More readers use e-readers
Posted May 24, 2011
It was inevitable: Amazon.com announced last week that it is now selling more electronic books through its Kindle e-readers than printed books.
Sales are up three-fold this year, according to USA Today, which says the sales figures indicate that people are reading more than ever. Anything that keeps people interested in the written word is beneficial in our book, and through technology, access is granted to books (some older and out of print) not always available at a bookstore or so popular at the library there is a waiting list.
There’s a plus to the e-readers and with the thousands of titles available. Still, there’s something about turning the pages with one’s fingers that still delights us, instead of tapping keys to capture adventure, mystery, romance and history.
One of our editorial board members recently purchased at auction a copy of “Little Women” published in 1872. It wasn’t to delve into a new and never-before-read story, of course. The characters and their adventures, their joy and their sadness, are as familiar as their names. But just imagine the number of hands that have held this book over the many decades since it was put together with glue and hand-set type, have anxiously turned to the next chapter to vicariously live the adventures of Jo, Meg, Amy and Beth. In simply picking up the book, one can feel connected to those long-ago readers and be given insight into their lives as much as the lives of the characters. The number of places where the book falls to a certain page give more than ample hints to various readers’ favorite scenes. How many 10-year-old girls read this very book in the crook of a tree, on a front porch swing or sitting by, at various times, firelight, lamplight, electric light or the light of a summer day?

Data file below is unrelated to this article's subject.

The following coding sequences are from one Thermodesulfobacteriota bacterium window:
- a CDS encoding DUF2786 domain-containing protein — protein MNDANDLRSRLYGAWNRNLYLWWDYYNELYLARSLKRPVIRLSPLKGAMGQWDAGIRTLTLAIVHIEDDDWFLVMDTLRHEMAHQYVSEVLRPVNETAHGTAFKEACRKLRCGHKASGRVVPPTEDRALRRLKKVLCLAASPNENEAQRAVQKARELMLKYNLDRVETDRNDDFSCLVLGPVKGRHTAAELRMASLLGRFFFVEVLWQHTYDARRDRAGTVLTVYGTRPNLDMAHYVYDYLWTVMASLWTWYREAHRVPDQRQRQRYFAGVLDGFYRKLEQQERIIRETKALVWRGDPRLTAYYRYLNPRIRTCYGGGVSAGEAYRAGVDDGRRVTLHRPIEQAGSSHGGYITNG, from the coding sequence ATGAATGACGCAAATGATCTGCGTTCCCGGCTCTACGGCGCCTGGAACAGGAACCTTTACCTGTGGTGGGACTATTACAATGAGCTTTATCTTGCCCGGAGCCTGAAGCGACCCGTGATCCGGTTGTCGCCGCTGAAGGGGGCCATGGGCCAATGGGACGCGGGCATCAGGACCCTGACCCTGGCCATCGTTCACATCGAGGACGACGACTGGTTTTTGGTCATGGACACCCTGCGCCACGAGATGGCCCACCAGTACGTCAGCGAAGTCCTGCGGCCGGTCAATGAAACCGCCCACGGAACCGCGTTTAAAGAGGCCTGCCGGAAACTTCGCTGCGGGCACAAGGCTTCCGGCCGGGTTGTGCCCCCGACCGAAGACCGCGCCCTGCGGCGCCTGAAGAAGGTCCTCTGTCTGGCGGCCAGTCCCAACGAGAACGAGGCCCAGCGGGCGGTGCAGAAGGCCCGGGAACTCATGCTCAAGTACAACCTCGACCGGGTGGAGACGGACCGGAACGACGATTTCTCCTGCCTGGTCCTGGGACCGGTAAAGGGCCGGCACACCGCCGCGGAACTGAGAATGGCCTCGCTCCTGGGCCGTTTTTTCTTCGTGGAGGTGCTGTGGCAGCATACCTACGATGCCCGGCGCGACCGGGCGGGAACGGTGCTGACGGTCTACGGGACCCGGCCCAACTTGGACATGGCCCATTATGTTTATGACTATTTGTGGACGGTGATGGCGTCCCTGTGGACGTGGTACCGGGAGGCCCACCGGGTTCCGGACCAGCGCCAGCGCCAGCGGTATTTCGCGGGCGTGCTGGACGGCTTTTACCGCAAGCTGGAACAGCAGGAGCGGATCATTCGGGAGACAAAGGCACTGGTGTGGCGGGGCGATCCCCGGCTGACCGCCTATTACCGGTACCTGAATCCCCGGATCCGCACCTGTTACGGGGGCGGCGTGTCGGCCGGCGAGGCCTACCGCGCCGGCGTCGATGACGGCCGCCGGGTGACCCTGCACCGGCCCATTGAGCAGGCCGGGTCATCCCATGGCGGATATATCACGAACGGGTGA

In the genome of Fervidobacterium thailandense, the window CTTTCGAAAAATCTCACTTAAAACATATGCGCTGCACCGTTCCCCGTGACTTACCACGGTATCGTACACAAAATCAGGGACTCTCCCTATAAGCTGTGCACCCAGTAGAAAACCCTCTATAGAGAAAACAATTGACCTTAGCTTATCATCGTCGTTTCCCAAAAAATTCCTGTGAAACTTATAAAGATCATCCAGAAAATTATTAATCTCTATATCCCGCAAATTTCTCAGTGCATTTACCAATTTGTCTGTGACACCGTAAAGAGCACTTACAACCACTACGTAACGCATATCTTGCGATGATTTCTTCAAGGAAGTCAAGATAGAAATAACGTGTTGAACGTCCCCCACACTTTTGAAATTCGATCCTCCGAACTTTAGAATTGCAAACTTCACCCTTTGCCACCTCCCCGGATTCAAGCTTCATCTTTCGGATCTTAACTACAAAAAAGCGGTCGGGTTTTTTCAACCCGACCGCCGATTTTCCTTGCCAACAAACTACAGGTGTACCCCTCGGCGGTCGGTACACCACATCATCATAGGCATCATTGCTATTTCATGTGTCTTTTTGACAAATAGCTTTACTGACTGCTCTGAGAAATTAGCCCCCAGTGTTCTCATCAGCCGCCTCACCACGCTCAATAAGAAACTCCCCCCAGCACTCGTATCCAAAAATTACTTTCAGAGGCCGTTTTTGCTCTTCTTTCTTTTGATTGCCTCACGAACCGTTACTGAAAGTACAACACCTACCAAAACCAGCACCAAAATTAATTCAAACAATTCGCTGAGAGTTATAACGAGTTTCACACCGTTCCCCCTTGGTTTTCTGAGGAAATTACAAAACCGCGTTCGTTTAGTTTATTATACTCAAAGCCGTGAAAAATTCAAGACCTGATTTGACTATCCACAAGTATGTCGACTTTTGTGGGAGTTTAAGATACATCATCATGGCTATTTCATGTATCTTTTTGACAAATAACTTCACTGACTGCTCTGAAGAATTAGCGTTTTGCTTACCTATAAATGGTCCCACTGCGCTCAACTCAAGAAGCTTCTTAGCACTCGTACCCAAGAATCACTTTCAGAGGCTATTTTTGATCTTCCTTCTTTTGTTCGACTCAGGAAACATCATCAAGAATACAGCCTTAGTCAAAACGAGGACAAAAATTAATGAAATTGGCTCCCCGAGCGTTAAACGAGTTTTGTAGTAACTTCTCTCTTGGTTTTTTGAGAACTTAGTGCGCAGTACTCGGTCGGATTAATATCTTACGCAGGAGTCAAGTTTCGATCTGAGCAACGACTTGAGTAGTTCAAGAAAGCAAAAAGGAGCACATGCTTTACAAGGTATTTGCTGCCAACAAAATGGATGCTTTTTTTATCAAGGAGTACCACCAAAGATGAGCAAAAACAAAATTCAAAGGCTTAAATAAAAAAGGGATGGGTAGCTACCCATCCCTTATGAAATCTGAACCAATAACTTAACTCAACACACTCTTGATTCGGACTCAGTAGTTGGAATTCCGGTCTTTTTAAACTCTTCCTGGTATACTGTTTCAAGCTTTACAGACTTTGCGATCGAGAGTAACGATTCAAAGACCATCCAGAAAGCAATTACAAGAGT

While the story is what captures our imagination, the mode of perusing it still matters to many of us. We found a list of the favorite books of several celebrities and it’s hard to imagine that they’re reading them in any manner other than the traditional, considering the lineup:
– Alec Baldwin: “To Kill a Mockingbird” by Harper Lee.
– Billy Joel: “A Connecticut Yankee in King Arthur’s Court” by Mark Twain.
– Gregg Allman: “The Five People You Meet in Heaven” by Mitch Albom.
– Bette Midler: “Alice in Wonderland” by Lewis Carroll.
– Natalie Portman: “The Diary of Anne Frank” by Anne Frank.
– Brian Williams: “No Ordinary Time” by Doris Kearns Goodwin.
– Steven Spielberg: “The Last of the Mohicans” by James Fenimore Cooper.
– Sen. John McCain: “For Whom the Bell Tolls” by Ernest Hemingway.
What a comfort, as well, on a sleepless night, to visit an admittedly overcrowded bookshelf and pull down an old and familiar favorite to lull one to sleep. While we’re sure others have mastered it, we just don’t get the same feeling from holding a piece of electronics as the night wears on.